Week 1
T, 8-17

Modernism (web)

Stevens, "Of Modern Poetry" (web)

R, 8-19

Definition, "Modernism" (GeorgiaVIEW)

Howe, "The Idea of the Modern" (GeorgiaVIEW)

Nelson, "Modern American Poetry" (GeorgiaVIEW)

Pound, "Hugh Selwyn Mauberley" (web)

Pound reading "Mauberley" (web)

Week 2
T, 8-24

Eliot, "The Wasteland" (web)

Eliot reading "The Wasteland" (web)

Leavis, "The Significance of the Modern Waste Land" (GeorgiaVIEW)

Brooks, "The Waste Land: An Analysis" (GeorgiaVIEW)

In Class Activity: Reassembling The Waste Land

R, 8-26

Eliot, concluded

Week 3
T, 8-31

Pound, "A Retrospect" and "A Few Don'ts" (web)

Des Imagistes (web)

R, 9-2

Trotter, "The Modern Novel" (GeorgiaVIEW)

Faulkner, Absalom, Absalom!

In Class Activity: Assembling Absalom, Absalom!'s Thomas Sutpen

Week 4
T, 9-7

Faulkner, concluded

In Class Activity: Yoknapatawpha County Has Issues

R, 9-9

Fitzgerald, "Babylon Revisited" (web)

Fitzgerald, "Winter Dreams" (web)

Week 5
T, 9-14

Hemingway, "The End of Something" (GeorgiaVIEW)

Hemingway, "Soldier's Home" (GeorgiaVIEW)

Hemingway, "The Snows of Kilimanjaro" (GeorgiaVIEW)

In Class Activity: Hemingway's Key Passages

R, 9-16

Hutchinson, Introduction, The Cambridge Companion to the Harlem Renaissance (GeorgiaVIEW)

Larsen, Quicksand

Week 6

T, 9-21

Larsen, concluded

R, 9-23

Watt, "Modern American Drama" (GeorgiaVIEW)

Rice, The Adding Machine

In Class Activity: Breaking Down The Adding Machine

Undergraduate Short Paper Due at 3:30PM

Week 7
T, 9-28

Rice, concluded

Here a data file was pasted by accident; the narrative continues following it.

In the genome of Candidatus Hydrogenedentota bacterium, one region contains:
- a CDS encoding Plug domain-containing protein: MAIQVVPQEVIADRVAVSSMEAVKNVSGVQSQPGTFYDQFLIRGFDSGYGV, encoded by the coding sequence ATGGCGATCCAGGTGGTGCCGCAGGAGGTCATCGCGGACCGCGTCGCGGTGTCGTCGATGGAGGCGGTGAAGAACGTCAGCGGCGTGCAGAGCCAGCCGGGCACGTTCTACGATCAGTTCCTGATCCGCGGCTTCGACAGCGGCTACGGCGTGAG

In Class Activity: Adding Up The Adding Machine

R, 9-30

Treadwell, Machinal

Exam Review

Week 8
T, 10-5

Treadwell, concluded

R, 10-7

Undergraduate In Class Exam

Week 9
T, 10-12

No Class: Fall Break

R, 10-14


Definition, "Postmodernism" (GeorgiaVIEW)

Hassan, "Toward a Concept of Postmodernism" (GeorgiaVIEW)

Connor, "Postmodernism and Literature" (GeorgiaVIEW)

Ashbery, Self-Portrait in a Convex Mirror

Ashbery reading from Self-Portrait in a Convex Mirror (web)

Recommended: Keniston, "Theorizing Postmodern Address" (GeorgiaVIEW)

Recommended: Powell, "What Is Postmodernism?" (GeorgiaVIEW)

Graduate Take Home Exam Due at 3:30PM

Week 10
T, 10-19

Ashbery, concluded

A Conversation with John Ashbery (web)

In Class Activity: Reflecting upon Reflecting upon Reflecting upon "Self-Portrait in a Convex Mirror"

R, 10-21

Armantrout, Versed

Armantrout reading from Versed (web)

In Class Activity: Responding to Versed

Week 11
T, 10-26

Armantrout, concluded

R, 10-28

Schmidt, "The Postmodern Condition of Theatre" (GeorgiaVIEW)

Albee, Zoo Story (GeorgiaVIEW)

Albee, The Sandbox (GeorgiaVIEW)

Week 12
T, 11-2

Owens, Emma Instigated Me (GeorgiaVIEW)

Shepard, Suicide in B-Flat (GeorgiaVIEW)

Recommended: Angus, "Metadrama, Authority, and the Roots of Incredulity" (GeorgiaVIEW)

R, 11-4

Baraka, Dutchman (GeorgiaVIEW)

Week 13
T, 11-9

Wolfe, The Colored Museum

In Class Activity: Curating The Colored Museum

R, 11-11

Lewis, "Postmodernism and Fiction" (GeorgiaVIEW)

Coover, "The Phantom of the Movie Palace" (GeorgiaVIEW)

Daitch, "X ≠Y" (GeorgiaVIEW)

Tillman, "Living with Contradictions" (GeorgiaVIEW)

Week 14
T, 11-16

Pynchon, "Entropy" (GeorgiaVIEW)

Wallace, from Brief Interviews with Hideous Men (GeorgiaVIEW)

In Class Activity: Postmodern Fiction

R, 11-18

Acker, Don Quixote: A Novel

Recommended: LeClair, "The Lord of La Mancha and Her Abortion"

Recommended: Walsh, "The Quest for Love and the Writing of Female Desire in Kathy Acker's Don Quixote"

In Class Activity: Kathy Acker's Don Quixote

Week 15
T, 11-23

Acker, concluded

Undergraduate Research Paper Due at 3:30PM

Graduate Research Paper Due at 3:30PM

R, 11-25

No Class: Thanksgiving

Week 16
T, 11-30

Danielewski, Only Revolutions

R, 12-2

Danielewski, concluded

Student Opinion Surveys (Bring your laptops)

W, 12-8

Undergraduate Take Home Exam Due at 2:00PM

Graduate Take Home Exam Due at 2:00PM